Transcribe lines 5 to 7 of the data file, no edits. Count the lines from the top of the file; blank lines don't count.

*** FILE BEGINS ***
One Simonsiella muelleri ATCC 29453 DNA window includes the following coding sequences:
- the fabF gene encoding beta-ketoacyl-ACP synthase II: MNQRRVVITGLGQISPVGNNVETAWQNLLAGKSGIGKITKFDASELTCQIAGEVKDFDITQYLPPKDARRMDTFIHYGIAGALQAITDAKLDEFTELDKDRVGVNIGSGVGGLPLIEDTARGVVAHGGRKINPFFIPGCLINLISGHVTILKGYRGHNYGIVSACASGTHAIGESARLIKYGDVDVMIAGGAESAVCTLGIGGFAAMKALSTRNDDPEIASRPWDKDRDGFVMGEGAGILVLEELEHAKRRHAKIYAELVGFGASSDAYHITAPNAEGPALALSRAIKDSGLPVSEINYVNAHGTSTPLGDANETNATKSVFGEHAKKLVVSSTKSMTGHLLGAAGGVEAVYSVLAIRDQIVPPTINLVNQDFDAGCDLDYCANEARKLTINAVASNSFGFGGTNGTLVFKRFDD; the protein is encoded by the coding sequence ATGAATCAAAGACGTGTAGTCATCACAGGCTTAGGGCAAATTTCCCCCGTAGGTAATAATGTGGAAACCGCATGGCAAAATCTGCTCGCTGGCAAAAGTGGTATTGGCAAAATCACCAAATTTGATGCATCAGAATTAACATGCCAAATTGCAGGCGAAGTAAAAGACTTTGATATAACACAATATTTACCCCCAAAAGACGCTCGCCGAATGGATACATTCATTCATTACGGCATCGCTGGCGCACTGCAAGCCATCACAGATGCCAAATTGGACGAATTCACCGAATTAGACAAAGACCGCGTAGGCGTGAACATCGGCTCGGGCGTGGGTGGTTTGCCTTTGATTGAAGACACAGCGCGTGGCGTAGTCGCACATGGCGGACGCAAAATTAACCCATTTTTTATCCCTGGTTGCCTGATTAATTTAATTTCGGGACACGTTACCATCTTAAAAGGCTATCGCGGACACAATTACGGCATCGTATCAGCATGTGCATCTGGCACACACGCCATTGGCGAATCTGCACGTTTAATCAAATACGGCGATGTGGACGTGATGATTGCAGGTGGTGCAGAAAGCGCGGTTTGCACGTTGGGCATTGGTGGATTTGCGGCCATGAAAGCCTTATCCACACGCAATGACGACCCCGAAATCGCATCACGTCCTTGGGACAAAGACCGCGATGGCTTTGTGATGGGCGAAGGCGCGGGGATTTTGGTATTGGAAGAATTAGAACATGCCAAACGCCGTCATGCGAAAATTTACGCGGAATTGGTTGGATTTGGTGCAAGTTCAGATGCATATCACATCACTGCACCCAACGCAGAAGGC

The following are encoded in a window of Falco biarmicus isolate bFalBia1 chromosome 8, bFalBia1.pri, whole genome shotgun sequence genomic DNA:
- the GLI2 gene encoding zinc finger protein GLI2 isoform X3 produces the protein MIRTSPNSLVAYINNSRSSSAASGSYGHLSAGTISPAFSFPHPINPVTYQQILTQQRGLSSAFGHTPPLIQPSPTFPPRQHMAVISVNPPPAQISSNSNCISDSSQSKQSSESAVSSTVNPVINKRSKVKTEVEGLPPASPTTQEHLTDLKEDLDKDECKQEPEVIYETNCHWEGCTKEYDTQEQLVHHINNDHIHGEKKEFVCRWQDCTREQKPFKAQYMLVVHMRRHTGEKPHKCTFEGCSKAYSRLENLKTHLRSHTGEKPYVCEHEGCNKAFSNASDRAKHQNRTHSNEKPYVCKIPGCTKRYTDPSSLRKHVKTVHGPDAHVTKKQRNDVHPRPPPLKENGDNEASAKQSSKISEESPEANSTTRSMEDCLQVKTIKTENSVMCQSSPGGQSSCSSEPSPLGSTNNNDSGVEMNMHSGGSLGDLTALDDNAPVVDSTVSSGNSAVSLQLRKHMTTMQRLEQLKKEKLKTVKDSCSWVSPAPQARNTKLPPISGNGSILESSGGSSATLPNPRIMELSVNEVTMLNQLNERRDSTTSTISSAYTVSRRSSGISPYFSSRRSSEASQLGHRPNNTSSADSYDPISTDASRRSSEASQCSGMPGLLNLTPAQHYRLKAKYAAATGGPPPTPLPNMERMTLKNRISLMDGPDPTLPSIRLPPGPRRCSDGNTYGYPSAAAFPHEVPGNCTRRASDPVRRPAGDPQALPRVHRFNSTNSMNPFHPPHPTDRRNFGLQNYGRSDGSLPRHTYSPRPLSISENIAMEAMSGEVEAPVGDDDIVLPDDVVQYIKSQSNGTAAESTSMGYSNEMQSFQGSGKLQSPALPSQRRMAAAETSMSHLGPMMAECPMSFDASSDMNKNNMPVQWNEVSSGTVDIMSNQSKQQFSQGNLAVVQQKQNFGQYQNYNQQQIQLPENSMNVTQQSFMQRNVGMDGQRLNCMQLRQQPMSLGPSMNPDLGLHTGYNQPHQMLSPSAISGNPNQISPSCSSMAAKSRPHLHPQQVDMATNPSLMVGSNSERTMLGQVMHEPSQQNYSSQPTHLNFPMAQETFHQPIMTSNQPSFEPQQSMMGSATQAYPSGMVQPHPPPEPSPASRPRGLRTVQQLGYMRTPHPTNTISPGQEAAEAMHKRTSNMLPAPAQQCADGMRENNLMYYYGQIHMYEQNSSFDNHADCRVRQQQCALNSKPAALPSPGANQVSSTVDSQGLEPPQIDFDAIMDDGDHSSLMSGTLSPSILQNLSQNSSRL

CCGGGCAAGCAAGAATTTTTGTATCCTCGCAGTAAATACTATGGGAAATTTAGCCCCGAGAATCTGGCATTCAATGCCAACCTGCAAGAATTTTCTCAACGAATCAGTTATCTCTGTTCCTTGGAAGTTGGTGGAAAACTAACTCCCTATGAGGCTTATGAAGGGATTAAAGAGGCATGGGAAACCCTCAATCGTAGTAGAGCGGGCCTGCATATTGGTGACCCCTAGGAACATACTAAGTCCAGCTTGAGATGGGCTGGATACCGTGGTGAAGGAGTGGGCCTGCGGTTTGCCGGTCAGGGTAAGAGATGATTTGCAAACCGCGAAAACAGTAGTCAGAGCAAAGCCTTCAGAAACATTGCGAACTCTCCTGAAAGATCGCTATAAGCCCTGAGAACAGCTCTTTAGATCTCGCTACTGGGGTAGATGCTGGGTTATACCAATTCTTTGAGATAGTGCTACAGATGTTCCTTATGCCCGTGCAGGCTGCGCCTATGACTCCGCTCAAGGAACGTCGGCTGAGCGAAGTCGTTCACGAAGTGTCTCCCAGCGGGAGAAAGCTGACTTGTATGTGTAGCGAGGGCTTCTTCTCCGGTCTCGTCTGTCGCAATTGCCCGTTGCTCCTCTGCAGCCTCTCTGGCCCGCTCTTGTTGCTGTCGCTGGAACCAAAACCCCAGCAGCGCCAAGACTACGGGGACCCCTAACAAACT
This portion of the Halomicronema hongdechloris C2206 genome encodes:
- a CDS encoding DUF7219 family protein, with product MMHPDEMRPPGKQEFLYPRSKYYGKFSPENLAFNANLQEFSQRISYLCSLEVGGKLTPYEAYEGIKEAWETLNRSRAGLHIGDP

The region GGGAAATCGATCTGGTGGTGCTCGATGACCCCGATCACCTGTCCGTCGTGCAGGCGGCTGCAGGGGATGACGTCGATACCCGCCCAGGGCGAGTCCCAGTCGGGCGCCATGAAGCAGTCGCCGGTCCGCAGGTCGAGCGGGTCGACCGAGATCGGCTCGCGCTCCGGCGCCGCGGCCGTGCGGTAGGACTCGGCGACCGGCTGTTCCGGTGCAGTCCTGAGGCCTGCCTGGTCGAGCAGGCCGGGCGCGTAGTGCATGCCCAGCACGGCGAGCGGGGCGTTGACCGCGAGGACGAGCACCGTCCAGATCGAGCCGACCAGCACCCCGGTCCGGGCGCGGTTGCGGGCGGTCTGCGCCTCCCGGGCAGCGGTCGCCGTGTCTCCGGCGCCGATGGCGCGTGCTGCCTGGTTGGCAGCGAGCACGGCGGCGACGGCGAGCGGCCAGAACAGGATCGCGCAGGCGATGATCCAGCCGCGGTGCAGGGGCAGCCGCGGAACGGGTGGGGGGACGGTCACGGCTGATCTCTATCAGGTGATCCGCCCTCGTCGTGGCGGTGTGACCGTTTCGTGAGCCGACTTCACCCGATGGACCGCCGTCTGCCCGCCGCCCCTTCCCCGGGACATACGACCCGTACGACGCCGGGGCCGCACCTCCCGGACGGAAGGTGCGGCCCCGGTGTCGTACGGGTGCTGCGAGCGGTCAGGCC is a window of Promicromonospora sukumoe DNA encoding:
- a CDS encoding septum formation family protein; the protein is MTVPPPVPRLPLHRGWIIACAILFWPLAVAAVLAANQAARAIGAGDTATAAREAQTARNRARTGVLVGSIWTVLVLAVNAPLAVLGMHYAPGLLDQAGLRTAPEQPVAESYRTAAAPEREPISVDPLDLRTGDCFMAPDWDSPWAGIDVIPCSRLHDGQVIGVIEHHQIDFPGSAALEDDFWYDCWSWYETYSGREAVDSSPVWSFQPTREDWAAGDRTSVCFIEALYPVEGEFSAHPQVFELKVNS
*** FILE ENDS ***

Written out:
CCGGGCAAGCAAGAATTTTTGTATCCTCGCAGTAAATACTATGGGAAATTTAGCCCCGAGAATCTGGCATTCAATGCCAACCTGCAAGAATTTTCTCAACGAATCAGTTATCTCTGTTCCTTGGAAGTTGGTGGAAAACTAACTCCCTATGAGGCTTATGAAGGGATTAAAGAGGCATGGGAAACCCTCAATCGTAGTAGAGCGGGCCTGCATATTGGTGACCCCTAGGAACATACTAAGTCCAGCTTGAGATGGGCTGGATACCGTGGTGAAGGAGTGGGCCTGCGGTTTGCCGGTCAGGGTAAGAGATGATTTGCAAACCGCGAAAACAGTAGTCAGAGCAAAGCCTTCAGAAACATTGCGAACTCTCCTGAAAGATCGCTATAAGCCCTGAGAACAGCTCTTTAGATCTCGCTACTGGGGTAGATGCTGGGTTATACCAATTCTTTGAGATAGTGCTACAGATGTTCCTTATGCCCGTGCAGGCTGCGCCTATGACTCCGCTCAAGGAACGTCGGCTGAGCGAAGTCGTTCACGAAGTGTCTCCCAGCGGGAGAAAGCTGACTTGTATGTGTAGCGAGGGCTTCTTCTCCGGTCTCGTCTGTCGCAATTGCCCGTTGCTCCTCTGCAGCCTCTCTGGCCCGCTCTTGTTGCTGTCGCTGGAACCAAAACCCCAGCAGCGCCAAGACTACGGGGACCCCTAACAAACT
This portion of the Halomicronema hongdechloris C2206 genome encodes:
- a CDS encoding DUF7219 family protein, with product MMHPDEMRPPGKQEFLYPRSKYYGKFSPENLAFNANLQEFSQRISYLCSLEVGGKLTPYEAYEGIKEAWETLNRSRAGLHIGDP